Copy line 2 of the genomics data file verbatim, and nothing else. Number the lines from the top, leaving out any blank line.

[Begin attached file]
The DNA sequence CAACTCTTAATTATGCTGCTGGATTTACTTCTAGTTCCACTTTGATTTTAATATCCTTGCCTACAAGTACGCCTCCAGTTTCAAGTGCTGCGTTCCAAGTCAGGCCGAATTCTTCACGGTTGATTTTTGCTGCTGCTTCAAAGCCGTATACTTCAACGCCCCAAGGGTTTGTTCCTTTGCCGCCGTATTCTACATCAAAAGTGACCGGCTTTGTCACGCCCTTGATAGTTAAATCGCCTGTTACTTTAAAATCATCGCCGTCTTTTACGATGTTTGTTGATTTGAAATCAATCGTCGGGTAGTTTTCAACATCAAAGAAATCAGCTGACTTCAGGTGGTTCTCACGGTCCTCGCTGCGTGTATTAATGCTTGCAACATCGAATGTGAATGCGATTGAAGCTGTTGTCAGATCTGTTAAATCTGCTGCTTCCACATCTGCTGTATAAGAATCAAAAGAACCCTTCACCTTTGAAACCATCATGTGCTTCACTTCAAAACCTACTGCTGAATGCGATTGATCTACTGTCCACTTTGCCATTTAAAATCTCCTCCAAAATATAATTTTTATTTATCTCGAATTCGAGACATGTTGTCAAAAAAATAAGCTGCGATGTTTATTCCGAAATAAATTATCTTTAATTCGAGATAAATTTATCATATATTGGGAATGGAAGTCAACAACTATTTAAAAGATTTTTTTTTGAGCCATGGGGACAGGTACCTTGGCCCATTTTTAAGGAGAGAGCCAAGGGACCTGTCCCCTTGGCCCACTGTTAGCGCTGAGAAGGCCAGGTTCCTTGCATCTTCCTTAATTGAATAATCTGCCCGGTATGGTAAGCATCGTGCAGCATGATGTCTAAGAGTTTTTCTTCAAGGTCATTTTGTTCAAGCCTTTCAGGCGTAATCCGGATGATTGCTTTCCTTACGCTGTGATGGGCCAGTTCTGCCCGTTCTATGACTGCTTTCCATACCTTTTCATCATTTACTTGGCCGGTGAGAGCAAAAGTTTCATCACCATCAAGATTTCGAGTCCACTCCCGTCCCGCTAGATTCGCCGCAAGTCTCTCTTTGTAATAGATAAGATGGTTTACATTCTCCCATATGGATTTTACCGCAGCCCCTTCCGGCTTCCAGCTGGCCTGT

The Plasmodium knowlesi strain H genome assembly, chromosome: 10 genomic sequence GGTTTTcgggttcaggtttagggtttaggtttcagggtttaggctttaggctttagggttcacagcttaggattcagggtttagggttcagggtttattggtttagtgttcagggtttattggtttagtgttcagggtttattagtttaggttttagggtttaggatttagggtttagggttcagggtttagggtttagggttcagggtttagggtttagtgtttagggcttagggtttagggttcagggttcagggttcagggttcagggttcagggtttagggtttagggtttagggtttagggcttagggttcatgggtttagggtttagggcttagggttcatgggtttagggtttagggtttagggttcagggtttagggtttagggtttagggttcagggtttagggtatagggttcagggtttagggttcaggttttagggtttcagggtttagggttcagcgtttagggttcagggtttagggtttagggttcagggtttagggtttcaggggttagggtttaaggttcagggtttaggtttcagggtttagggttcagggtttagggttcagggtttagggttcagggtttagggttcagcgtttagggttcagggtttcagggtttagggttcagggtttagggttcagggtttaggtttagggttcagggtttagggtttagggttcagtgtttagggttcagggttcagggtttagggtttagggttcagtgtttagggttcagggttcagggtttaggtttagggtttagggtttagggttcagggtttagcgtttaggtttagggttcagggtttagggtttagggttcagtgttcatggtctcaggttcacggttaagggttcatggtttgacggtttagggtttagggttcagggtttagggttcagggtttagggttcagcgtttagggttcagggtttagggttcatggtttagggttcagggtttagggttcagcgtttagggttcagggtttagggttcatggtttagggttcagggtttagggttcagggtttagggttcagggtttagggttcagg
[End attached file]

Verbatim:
The Plasmodium knowlesi strain H genome assembly, chromosome: 10 genomic sequence GGTTTTcgggttcaggtttagggtttaggtttcagggtttaggctttaggctttagggttcacagcttaggattcagggtttagggttcagggtttattggtttagtgttcagggtttattggtttagtgttcagggtttattagtttaggttttagggtttaggatttagggtttagggttcagggtttagggtttagggttcagggtttagggtttagtgtttagggcttagggtttagggttcagggttcagggttcagggttcagggttcagggtttagggtttagggtttagggtttagggcttagggttcatgggtttagggtttagggcttagggttcatgggtttagggtttagggtttagggttcagggtttagggtttagggtttagggttcagggtttagggtatagggttcagggtttagggttcaggttttagggtttcagggtttagggttcagcgtttagggttcagggtttagggtttagggttcagggtttagggtttcaggggttagggtttaaggttcagggtttaggtttcagggtttagggttcagggtttagggttcagggtttagggttcagggtttagggttcagcgtttagggttcagggtttcagggtttagggttcagggtttagggttcagggtttaggtttagggttcagggtttagggtttagggttcagtgtttagggttcagggttcagggtttagggtttagggttcagtgtttagggttcagggttcagggtttaggtttagggtttagggtttagggttcagggtttagcgtttaggtttagggttcagggtttagggtttagggttcagtgttcatggtctcaggttcacggttaagggttcatggtttgacggtttagggtttagggttcagggtttagggttcagggtttagggttcagcgtttagggttcagggtttagggttcatggtttagggttcagggtttagggttcagcgtttagggttcagggtttagggttcatggtttagggttcagggtttagggttcagggtttagggttcagggtttagggttcagg